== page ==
Substantive patent law

Patent scope, duration, subject matter, disclosure and inventive step are, principally, the main dimensions of substantive patent law. These aspects of patent law can shape the innovation process in different ways. Thus, understanding these concepts and how they are related to innovation matters for assessing their implications for policy.
What are the basic components of dimensions of substantive patent law?
Patent scope
Patent scope is the extent of protection granted to patent holders over their inventions. In other words, it is the rights owners can enforce against imitators and follow-on inventors (OECD, 2004).
Patent scope is largely a function of two doctrines: (1) the enablement doctrine, by which a patent specification must teach a person skilled in the relevant art how to make and use all the embodiments of the invention encompassed by the claims (Merges and Nelson, 1990); and (2) the doctrine of equivalents, which allows patentees to obtain exclusive rights to their own invention, but also to other inventions which are deemed “functionally equivalent”, and to a certain extent on improvements of their inventions. 
The length or duration of a patent is simply the lifetime of the patent grant. The duration of protection matters to the extent that it limits monopoly rights by making the invention available to the general public after a lapse of time. The patent statute fixes a statutory duration, an upper limit to the patent term, which is usually 20 years after application (a minimum set in the TRIPs). In research-intensive fields like pharmaceuticals, the duration of patent protection is critical (especially when they face long marketing approval procedures). However, in other industries only a few firms exhaust the available term for patent protection, allowing early entrance of competitors in the relevant markets (OECD, 2009).
Subject matter
Subject matter in patent law is the domain of knowledge that is not excluded from patentability. To be patentable, an invention must concern certain fields of knowledge, most of which are “technological” (OECD, 2009); for example, scientific discoveries, aesthetic creations, laws of nature and abstract ideas are generally excluded. 


In return for the exclusive rights granted to a patent owner, applicants must disclose the invention in the text of the application, which is published 18 months after application. Three types of information are disclosed by a patent document: technical description of the invention, development and ownership of the invention, and history of the application (OECD, 2009). The disclosure requirement must be sufficient to enable someone skilled in the art to make and use the invention claimed in the patent. 
Inventive step
The inventiveness of an invention resides on its contribution to the state of the art in a particular technology field. An invention is not inventive if it would have been obvious at the time the invention was made to a person with ordinary skill in the relevant art. The term “obvious” is a legal term of art and is used in different senses from country to country (OECD, 2009). In essence, it refers to the requirement for an invention to be sufficiently “inventive”. The expression “inventive step” is predominantly used in European countries. In Europe, an invention is inventive if it offers a non-obvious technical solution to a technical problem. In the United States, inventiveness is referred to as “non-obviousness”. In U.S. patent law, an invention is obvious if the differences between the claimed subject matter and the prior art are such that the invention as a whole would have been obvious at the time the invention was made to a person having ordinary skills in the art to which the relevant subject matter pertains.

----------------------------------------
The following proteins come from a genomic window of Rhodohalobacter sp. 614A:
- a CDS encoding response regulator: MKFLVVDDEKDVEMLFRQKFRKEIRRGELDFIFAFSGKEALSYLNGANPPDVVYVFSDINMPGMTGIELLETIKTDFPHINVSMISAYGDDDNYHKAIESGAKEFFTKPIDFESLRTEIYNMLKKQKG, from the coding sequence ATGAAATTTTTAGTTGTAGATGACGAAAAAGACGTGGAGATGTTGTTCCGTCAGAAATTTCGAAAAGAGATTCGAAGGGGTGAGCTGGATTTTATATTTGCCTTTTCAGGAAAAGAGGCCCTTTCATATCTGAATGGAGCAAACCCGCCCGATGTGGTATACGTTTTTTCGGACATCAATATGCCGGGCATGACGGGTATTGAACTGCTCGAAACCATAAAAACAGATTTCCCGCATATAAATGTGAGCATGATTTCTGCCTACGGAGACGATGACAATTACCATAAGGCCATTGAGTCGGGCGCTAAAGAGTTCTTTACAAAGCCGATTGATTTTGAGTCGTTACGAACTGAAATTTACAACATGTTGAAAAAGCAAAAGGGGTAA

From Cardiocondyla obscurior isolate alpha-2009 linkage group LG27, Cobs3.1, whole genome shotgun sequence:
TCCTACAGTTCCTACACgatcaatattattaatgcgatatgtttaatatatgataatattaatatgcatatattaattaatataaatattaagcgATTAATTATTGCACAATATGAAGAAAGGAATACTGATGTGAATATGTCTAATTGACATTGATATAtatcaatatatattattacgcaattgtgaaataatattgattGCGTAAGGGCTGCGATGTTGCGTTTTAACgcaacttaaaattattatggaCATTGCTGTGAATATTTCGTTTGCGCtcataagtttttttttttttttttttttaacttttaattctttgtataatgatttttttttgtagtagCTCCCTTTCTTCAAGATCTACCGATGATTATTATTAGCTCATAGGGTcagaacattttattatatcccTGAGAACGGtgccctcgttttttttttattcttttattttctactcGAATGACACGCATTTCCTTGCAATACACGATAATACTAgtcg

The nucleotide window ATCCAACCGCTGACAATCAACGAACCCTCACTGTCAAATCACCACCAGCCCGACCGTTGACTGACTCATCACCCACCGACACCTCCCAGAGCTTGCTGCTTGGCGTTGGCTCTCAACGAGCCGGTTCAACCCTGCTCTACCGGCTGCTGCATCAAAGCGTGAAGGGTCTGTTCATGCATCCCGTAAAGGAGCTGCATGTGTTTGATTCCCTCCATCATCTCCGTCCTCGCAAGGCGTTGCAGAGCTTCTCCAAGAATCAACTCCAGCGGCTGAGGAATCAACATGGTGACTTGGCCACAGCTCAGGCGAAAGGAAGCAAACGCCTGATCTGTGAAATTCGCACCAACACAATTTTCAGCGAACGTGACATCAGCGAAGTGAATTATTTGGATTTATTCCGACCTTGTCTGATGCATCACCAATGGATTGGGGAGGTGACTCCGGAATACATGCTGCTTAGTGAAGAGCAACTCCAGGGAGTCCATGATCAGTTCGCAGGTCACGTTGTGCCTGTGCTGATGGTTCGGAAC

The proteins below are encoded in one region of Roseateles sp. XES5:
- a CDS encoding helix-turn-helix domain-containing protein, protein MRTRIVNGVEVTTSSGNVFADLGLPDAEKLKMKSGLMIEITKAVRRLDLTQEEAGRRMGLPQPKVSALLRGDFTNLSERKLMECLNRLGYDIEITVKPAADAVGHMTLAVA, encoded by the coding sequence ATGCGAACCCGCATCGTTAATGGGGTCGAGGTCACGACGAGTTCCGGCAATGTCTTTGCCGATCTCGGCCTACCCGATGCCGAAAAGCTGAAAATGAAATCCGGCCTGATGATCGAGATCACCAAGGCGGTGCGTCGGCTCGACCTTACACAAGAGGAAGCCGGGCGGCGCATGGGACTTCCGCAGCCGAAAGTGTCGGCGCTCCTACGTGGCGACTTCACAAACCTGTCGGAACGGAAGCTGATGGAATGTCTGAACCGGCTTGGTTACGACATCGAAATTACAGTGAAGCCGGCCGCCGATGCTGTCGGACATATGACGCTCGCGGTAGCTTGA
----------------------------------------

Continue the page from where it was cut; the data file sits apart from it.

How do substantive patent law affect innovation?
Patent scope
Determining the optimal scope of patent rights has important implications for innovation. Patent rights that are too narrow will not give inventors sufficient incentives to develop innovative projects, while overly broad rights might constrain competitive R&D efforts (Merges and Nelson, 1990). Patent breadth involves the idea that broader patents allow innovator to earn a higher flow rate of profits during the lifetime of the patent (Gilbert and Shapiro, 1990). The broader the scope, the larger the number of competing products and processes that will infringe the patent (Merges and Nelson, 1990), and the larger the amount of rents that the patent holder can extract from other inventors and customers. In fields where pioneer inventions occur (such as biotechnology and software), it is more difficult for patent offices to identify the novelty and inventiveness of a claimed invention. Because of this difficulty, broad scopes of protection have sometimes been granted in such sectors (OECD, 2004). 
The lifetime of a patent determines the moment in the patent trade-off in which monopoly rights end and the general public gain access to the patented technology. Statutory patent term, if too short, can weaken innovative incentives (Horowitz and Lai, 1996). However, the longer the patent is outside of the public domain, the higher will be the deadweight loss incurred. In practice, however, with the exception of some patents (notably those in pharmaceuticals), few patents aremaintained until the statutory term, and patent maintenance fees play a critical role in providing public access.